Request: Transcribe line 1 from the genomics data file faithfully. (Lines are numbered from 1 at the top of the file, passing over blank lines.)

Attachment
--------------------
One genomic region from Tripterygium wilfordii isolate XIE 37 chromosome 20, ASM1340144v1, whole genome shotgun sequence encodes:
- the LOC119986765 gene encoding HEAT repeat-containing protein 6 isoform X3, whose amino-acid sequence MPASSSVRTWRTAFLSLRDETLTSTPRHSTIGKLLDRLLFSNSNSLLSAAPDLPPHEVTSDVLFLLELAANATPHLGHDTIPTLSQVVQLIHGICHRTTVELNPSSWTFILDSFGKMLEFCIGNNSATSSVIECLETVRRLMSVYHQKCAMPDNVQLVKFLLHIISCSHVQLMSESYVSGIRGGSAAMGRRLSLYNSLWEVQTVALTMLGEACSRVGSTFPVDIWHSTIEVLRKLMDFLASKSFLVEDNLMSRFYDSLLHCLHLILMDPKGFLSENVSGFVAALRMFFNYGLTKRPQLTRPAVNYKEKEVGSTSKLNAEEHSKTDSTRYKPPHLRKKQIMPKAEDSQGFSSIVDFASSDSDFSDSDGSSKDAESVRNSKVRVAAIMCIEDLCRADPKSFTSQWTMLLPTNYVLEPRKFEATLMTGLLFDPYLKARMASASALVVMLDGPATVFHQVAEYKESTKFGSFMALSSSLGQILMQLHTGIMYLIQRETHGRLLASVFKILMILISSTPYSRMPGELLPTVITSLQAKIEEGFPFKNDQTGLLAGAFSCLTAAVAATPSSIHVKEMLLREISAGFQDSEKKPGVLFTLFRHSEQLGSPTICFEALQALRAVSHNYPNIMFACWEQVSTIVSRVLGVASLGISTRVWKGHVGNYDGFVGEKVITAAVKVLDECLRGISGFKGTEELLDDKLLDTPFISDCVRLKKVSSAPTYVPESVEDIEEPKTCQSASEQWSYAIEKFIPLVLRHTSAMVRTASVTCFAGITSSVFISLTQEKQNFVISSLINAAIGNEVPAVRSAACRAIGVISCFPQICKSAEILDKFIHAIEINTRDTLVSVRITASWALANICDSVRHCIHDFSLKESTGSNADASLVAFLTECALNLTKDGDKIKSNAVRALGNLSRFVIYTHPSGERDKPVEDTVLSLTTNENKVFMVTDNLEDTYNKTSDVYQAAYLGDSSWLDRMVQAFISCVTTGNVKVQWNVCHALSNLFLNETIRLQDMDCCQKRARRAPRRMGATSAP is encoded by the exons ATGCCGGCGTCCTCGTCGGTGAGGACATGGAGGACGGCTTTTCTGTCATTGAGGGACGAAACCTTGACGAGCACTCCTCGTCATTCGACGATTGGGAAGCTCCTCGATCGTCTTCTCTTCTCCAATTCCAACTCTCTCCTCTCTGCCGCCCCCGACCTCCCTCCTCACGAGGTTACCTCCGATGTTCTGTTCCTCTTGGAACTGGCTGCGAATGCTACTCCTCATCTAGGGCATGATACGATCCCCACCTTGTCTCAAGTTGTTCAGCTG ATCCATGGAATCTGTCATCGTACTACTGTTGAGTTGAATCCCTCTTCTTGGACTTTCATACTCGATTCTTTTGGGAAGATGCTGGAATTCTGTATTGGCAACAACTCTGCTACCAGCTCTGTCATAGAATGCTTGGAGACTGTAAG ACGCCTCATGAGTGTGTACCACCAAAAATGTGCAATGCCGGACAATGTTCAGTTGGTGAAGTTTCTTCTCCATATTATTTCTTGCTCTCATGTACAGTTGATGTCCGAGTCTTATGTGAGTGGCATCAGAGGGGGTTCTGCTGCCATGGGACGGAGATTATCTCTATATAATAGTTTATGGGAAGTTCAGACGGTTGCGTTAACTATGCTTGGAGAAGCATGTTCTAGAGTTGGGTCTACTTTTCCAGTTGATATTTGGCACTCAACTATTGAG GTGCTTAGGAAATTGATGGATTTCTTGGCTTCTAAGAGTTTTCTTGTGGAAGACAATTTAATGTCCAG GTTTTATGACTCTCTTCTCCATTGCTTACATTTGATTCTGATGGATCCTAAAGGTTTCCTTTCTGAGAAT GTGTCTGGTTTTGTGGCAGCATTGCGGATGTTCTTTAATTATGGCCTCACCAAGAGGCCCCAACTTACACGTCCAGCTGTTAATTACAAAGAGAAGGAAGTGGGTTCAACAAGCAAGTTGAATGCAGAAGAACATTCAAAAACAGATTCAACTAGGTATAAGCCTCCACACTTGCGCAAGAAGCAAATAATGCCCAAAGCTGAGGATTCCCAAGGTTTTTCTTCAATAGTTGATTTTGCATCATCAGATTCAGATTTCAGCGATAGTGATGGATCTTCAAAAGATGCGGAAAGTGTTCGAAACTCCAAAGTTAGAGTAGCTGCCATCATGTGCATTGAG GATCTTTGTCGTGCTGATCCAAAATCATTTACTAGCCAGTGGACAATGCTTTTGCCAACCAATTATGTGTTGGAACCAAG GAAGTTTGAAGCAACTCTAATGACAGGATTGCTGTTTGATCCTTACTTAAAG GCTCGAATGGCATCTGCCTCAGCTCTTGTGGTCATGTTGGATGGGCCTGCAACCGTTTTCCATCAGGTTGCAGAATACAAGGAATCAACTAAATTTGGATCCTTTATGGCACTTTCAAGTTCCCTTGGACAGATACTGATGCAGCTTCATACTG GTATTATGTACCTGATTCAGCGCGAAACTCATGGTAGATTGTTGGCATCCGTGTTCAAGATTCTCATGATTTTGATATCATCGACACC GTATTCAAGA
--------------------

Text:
One genomic region from Tripterygium wilfordii isolate XIE 37 chromosome 20, ASM1340144v1, whole genome shotgun sequence encodes: